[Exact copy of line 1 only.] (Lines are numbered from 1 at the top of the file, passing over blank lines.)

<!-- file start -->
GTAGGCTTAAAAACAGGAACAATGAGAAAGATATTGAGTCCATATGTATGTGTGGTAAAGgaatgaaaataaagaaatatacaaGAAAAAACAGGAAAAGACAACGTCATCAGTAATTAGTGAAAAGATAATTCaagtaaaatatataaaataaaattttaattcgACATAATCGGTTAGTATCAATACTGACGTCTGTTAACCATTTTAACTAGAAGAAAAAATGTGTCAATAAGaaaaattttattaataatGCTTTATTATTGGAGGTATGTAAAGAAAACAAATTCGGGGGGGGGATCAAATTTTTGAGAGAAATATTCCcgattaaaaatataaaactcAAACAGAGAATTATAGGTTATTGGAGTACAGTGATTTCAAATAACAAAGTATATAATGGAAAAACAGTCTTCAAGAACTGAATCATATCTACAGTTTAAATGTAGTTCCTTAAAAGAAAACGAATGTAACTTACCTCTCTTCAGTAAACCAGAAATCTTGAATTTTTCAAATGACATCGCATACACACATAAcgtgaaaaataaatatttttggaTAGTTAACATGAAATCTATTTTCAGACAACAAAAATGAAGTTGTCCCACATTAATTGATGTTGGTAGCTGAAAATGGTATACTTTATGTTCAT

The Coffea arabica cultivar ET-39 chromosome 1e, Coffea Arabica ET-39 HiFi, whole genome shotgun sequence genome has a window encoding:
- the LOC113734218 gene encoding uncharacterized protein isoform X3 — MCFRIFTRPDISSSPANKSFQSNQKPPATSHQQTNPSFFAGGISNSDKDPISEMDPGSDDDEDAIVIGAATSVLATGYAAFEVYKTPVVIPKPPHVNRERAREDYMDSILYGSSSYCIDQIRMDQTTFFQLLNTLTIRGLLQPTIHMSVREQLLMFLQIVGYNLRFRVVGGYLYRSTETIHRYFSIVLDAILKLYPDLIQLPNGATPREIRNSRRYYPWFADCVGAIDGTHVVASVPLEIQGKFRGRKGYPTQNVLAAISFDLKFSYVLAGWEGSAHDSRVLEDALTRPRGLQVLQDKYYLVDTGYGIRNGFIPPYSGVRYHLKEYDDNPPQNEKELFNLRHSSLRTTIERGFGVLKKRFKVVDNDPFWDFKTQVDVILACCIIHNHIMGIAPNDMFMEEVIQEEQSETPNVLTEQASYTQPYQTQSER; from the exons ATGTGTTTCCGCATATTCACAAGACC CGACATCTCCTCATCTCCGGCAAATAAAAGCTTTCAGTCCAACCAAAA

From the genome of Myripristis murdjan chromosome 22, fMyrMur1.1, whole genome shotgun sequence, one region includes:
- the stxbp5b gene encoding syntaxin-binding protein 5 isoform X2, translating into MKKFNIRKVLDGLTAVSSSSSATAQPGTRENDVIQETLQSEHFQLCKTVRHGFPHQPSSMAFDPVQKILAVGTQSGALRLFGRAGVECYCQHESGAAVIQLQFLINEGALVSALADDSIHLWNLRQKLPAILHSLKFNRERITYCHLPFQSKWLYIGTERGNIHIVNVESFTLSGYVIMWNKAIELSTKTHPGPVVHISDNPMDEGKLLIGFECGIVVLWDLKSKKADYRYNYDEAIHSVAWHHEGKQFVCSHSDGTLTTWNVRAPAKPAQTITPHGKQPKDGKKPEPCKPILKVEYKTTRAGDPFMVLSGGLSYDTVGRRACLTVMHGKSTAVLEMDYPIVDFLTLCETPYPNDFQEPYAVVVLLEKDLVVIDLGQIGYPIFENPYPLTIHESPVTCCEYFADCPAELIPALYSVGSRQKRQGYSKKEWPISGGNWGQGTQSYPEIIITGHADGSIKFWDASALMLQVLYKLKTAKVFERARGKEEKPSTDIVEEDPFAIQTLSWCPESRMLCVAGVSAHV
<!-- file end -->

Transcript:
GTAGGCTTAAAAACAGGAACAATGAGAAAGATATTGAGTCCATATGTATGTGTGGTAAAGgaatgaaaataaagaaatatacaaGAAAAAACAGGAAAAGACAACGTCATCAGTAATTAGTGAAAAGATAATTCaagtaaaatatataaaataaaattttaattcgACATAATCGGTTAGTATCAATACTGACGTCTGTTAACCATTTTAACTAGAAGAAAAAATGTGTCAATAAGaaaaattttattaataatGCTTTATTATTGGAGGTATGTAAAGAAAACAAATTCGGGGGGGGGATCAAATTTTTGAGAGAAATATTCCcgattaaaaatataaaactcAAACAGAGAATTATAGGTTATTGGAGTACAGTGATTTCAAATAACAAAGTATATAATGGAAAAACAGTCTTCAAGAACTGAATCATATCTACAGTTTAAATGTAGTTCCTTAAAAGAAAACGAATGTAACTTACCTCTCTTCAGTAAACCAGAAATCTTGAATTTTTCAAATGACATCGCATACACACATAAcgtgaaaaataaatatttttggaTAGTTAACATGAAATCTATTTTCAGACAACAAAAATGAAGTTGTCCCACATTAATTGATGTTGGTAGCTGAAAATGGTATACTTTATGTTCAT